Ultimately, no matter how much of a warning you give or how much you try to prepare people, sometimes your experience won’t be for them – in which case, you need to provide them with a safe exit. After all, we’re designing not only for the anticipating and participating, but also the remembering self.

“As much as we put content/trigger warnings, sometimes people have to leave, so we have staff there to support them. The floor staff is super important here.”

Jacqui Rossi

This reminds us of Campfires 76 & 77 and the importance of using your “front line” to read your audience’s reactions and tailoring your experience to meet their needs accordingly.

“I see a lot of parallels with the traditional psychedelic experience and bookending that liminal bit, whether in a ritual context or not. Having set up and aftercare is very important – you could be unlocking things that people don’t know how to deal with.”

Ramsay Wood

If you’re dealing with a powerful and potentially disruptive experience, having a human element to guide people in and out of these experiences is important, even if it is more expensive. Think of it as aftercare.

The WXO Take-Out

Silhouette by Greg Rakozy

We think this is an incredibly exciting time to be involved in immersive audio, with so much still to explore as we seek out new frequencies and delineate the boundaries between entertainment and therapy, trauma and transformation, and intervention and impact.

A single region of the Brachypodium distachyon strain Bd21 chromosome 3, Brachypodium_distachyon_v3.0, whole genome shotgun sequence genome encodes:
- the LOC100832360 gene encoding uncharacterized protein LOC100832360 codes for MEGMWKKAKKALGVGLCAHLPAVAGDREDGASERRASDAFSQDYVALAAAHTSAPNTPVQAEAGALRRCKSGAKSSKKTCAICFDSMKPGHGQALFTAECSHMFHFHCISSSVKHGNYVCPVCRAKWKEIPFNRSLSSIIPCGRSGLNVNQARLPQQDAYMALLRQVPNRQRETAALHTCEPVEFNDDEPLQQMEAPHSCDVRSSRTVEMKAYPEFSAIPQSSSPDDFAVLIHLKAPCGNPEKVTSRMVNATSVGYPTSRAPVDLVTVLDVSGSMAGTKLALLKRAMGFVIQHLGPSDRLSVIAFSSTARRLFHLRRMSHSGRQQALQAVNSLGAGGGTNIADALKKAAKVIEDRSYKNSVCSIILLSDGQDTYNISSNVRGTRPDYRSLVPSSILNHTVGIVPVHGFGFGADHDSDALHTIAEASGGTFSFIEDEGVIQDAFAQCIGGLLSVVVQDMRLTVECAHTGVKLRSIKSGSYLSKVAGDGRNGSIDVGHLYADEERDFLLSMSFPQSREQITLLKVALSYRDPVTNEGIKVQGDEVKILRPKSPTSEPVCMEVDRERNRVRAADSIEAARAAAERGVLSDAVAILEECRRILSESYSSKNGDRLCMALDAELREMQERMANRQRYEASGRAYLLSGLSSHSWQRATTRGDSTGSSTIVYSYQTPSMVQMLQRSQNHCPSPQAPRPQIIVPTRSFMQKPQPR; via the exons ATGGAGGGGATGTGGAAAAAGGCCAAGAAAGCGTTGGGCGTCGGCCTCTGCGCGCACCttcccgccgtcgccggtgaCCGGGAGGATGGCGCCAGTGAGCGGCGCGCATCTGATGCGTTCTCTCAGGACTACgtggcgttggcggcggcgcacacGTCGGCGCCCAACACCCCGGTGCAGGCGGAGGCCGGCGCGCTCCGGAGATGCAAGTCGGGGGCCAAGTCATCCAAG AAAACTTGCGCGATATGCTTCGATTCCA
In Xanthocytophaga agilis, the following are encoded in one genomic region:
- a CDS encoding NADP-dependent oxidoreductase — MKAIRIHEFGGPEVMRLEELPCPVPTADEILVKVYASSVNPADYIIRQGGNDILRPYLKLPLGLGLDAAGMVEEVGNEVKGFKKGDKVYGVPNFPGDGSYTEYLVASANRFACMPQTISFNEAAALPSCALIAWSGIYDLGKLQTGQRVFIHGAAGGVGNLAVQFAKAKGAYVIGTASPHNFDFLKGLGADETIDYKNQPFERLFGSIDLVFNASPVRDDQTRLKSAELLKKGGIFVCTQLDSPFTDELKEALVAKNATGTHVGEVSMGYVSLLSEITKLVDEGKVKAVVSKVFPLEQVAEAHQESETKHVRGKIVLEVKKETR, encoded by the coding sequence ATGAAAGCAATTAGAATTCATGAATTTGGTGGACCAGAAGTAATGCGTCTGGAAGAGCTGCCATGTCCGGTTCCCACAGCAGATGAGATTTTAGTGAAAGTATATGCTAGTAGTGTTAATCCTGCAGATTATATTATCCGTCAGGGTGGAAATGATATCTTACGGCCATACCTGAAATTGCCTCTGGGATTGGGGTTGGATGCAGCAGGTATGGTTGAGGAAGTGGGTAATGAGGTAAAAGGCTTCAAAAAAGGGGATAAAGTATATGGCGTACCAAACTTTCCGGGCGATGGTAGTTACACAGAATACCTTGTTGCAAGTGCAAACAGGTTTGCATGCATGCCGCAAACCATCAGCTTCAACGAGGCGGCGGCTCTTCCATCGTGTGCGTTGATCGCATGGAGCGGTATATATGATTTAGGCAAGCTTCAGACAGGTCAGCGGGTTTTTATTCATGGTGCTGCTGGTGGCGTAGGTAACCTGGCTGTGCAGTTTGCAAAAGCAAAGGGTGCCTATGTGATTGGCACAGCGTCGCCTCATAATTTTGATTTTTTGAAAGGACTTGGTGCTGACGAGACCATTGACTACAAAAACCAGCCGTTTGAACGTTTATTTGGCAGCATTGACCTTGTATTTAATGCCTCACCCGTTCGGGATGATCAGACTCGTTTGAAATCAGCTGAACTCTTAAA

And while these questions need to be investigated sensitively and handled with care, the potential to transform the way people think about sound – not just in the moment, but also for the rest of their lives – is a rich one.

In Cleary’s words:

“The right frequency might just change the world.”

Gen Cleary

So next time you’re designing an experience, ask yourself:

  1. How do you currently use sound in your experiences?
  2. Where could you invoke sound or other senses to heighten your experience?
  3. How could you tap into hypnagogic, psychedelic or other mental states to improve your audience’s wellbeing?

To continue the conversation, WXO Members can head to the topic on My WXO here.

To see the full line-up for the WXO Campfires Season 5, click here.

To apply to join the WXO and attend future Campfires, click here.